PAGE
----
Do prestigious law degrees really matter? Yes, according to a new study from Chris Rider, assistant professor of business strategy at Georgetown University, and Giacomo Negro, associate professor of organization and management at Emory University. The authors studied the career paths of 224 law firm partners after their prominent firm failed and found that while as a group the partners were likely to accept new positions of lower status elsewhere, their individual success largely depended on where they'd earned their law degrees.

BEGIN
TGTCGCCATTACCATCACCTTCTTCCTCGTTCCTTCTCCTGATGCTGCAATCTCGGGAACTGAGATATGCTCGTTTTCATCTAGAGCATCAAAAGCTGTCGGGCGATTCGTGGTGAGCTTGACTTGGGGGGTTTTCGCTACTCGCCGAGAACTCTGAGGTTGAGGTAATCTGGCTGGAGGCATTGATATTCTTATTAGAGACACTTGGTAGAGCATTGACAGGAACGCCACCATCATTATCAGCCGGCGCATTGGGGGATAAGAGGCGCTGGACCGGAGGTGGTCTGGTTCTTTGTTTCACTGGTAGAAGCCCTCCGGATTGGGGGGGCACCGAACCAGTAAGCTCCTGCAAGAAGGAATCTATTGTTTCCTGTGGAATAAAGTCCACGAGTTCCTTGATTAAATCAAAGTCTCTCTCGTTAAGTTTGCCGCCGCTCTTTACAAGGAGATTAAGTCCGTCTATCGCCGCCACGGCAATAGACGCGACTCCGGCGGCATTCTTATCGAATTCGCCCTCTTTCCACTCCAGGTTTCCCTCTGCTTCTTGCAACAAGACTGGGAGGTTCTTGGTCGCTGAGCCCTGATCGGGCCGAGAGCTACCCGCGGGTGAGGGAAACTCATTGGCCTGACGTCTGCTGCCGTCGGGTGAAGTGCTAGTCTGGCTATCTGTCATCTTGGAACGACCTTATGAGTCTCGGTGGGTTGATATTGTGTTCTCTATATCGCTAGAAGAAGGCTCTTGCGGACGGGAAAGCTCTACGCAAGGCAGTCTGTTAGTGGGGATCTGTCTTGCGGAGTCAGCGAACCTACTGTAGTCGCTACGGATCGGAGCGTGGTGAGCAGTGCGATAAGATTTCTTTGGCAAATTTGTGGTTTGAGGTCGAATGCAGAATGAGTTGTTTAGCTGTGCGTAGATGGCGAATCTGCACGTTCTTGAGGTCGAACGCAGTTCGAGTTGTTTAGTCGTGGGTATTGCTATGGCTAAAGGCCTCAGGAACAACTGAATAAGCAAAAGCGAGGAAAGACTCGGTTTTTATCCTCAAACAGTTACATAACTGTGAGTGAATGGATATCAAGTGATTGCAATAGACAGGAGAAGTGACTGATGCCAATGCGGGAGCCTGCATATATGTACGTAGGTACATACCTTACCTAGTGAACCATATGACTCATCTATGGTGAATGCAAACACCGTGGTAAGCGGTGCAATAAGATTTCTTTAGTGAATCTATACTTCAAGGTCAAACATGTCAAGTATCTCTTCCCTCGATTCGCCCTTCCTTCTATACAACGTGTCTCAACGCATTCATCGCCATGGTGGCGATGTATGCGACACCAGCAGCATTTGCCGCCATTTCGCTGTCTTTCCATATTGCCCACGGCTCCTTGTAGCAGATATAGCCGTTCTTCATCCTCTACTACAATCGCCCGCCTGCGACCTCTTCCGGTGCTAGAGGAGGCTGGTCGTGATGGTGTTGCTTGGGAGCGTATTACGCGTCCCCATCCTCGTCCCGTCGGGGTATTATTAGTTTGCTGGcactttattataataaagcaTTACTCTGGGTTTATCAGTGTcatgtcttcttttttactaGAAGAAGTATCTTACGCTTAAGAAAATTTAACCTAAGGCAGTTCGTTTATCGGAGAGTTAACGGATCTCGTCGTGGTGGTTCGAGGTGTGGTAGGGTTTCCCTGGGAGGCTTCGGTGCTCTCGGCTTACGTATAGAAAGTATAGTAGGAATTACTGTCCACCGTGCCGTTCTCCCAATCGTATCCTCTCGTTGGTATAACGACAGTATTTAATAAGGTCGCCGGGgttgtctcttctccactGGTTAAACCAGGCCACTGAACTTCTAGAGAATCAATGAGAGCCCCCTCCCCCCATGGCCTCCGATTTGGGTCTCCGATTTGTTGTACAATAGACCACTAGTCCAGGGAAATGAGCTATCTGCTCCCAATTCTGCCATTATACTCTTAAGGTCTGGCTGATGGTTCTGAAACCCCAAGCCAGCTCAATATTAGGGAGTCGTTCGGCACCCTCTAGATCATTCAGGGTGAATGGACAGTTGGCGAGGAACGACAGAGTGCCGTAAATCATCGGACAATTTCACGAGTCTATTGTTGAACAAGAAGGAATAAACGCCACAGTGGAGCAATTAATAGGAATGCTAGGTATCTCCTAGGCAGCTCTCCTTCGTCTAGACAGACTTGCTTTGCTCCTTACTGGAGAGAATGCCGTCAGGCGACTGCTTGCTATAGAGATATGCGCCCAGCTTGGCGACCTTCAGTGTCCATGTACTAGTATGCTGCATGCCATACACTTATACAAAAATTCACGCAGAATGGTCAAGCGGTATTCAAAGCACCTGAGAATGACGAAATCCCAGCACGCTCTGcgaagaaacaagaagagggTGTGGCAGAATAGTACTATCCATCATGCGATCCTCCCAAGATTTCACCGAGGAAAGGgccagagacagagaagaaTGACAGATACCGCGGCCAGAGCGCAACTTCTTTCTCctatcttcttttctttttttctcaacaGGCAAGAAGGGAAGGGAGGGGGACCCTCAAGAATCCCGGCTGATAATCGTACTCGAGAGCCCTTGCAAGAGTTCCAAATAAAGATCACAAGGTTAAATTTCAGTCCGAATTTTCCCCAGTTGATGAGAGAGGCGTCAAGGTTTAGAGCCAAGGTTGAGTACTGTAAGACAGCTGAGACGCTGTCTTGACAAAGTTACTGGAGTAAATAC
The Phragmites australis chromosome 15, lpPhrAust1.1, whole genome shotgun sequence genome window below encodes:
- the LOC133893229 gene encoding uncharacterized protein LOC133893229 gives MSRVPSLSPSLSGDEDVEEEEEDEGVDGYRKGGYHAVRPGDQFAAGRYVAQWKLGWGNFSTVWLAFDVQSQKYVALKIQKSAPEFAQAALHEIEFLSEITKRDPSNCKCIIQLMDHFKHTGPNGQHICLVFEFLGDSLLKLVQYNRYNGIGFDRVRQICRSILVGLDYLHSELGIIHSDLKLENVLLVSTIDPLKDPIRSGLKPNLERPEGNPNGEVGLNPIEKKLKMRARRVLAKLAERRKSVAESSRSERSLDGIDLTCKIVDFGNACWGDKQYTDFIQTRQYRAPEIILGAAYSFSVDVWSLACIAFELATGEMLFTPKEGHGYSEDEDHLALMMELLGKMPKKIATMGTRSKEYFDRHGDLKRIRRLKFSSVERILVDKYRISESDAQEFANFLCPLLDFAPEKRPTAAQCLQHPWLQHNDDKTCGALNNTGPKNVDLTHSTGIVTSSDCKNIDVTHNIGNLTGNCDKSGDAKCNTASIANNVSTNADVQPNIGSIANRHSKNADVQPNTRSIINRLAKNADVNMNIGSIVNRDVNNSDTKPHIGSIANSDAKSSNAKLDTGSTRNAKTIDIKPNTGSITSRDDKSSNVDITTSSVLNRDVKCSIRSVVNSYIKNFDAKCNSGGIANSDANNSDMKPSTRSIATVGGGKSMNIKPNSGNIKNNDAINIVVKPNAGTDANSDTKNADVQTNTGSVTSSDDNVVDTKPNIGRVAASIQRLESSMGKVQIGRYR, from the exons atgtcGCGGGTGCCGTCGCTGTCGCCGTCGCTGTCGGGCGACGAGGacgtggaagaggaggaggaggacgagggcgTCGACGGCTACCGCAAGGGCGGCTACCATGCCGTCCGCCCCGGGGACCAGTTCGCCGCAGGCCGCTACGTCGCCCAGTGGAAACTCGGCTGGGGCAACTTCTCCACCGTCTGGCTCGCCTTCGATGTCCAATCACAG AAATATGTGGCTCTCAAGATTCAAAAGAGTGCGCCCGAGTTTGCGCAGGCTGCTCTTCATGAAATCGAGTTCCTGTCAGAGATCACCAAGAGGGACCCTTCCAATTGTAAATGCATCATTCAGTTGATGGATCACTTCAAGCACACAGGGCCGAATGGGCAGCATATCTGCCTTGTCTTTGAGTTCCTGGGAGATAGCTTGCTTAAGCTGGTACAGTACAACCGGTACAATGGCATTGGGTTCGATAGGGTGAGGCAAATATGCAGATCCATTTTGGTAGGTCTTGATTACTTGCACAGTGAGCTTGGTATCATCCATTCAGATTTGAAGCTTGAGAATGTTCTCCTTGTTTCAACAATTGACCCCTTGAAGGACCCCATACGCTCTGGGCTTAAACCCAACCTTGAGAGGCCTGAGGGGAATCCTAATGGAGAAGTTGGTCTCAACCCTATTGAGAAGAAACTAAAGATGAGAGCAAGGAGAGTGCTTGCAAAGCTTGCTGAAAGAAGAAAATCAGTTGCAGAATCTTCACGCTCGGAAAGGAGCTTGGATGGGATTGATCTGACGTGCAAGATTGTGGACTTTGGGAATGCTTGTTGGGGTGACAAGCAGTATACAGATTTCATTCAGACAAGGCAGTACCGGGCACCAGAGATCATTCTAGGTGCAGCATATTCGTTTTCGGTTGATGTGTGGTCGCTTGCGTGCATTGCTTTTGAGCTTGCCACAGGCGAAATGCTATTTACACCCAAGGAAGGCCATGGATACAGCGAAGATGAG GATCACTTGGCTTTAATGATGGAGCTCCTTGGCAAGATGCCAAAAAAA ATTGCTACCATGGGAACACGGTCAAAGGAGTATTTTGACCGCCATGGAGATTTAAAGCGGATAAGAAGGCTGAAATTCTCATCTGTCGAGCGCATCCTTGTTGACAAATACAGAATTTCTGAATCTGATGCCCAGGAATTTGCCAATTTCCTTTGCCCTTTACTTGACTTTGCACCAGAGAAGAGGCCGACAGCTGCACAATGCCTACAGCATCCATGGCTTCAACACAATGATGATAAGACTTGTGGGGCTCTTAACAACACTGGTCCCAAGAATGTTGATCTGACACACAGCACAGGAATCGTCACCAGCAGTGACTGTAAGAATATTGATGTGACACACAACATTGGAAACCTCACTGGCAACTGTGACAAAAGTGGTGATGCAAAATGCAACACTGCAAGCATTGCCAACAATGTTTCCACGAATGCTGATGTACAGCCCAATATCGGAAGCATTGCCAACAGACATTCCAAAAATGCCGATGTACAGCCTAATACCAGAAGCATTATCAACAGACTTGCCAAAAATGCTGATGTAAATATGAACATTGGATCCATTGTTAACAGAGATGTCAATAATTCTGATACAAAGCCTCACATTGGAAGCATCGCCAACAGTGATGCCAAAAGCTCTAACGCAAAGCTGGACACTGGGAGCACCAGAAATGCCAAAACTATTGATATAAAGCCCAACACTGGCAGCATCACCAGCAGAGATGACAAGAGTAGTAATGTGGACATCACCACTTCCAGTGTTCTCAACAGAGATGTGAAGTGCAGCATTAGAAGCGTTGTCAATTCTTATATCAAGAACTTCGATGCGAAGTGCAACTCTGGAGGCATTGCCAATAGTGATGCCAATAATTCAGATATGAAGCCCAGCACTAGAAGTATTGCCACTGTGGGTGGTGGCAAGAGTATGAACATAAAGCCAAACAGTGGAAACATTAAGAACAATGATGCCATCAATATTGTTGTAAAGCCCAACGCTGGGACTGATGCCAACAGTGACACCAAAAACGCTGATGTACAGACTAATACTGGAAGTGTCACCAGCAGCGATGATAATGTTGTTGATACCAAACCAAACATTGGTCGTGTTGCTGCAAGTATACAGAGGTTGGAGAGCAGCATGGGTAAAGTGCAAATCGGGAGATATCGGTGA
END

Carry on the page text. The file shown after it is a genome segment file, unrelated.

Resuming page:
According to the study, published in Organizational Science, law partners who graduated from the most prestigious law schools were least likely to lose professional status as a result of the collapse of their firm -- likely because they were able to draw on a strong professional network and appeal more to clients to find new work. Quality and productivity, at least as measured by the graduates' precollapse compensation, wasn't a factor, the authors say. That's because the graduates of the most prestigious schools were not necessarily the highest paid. An abstract is available here.
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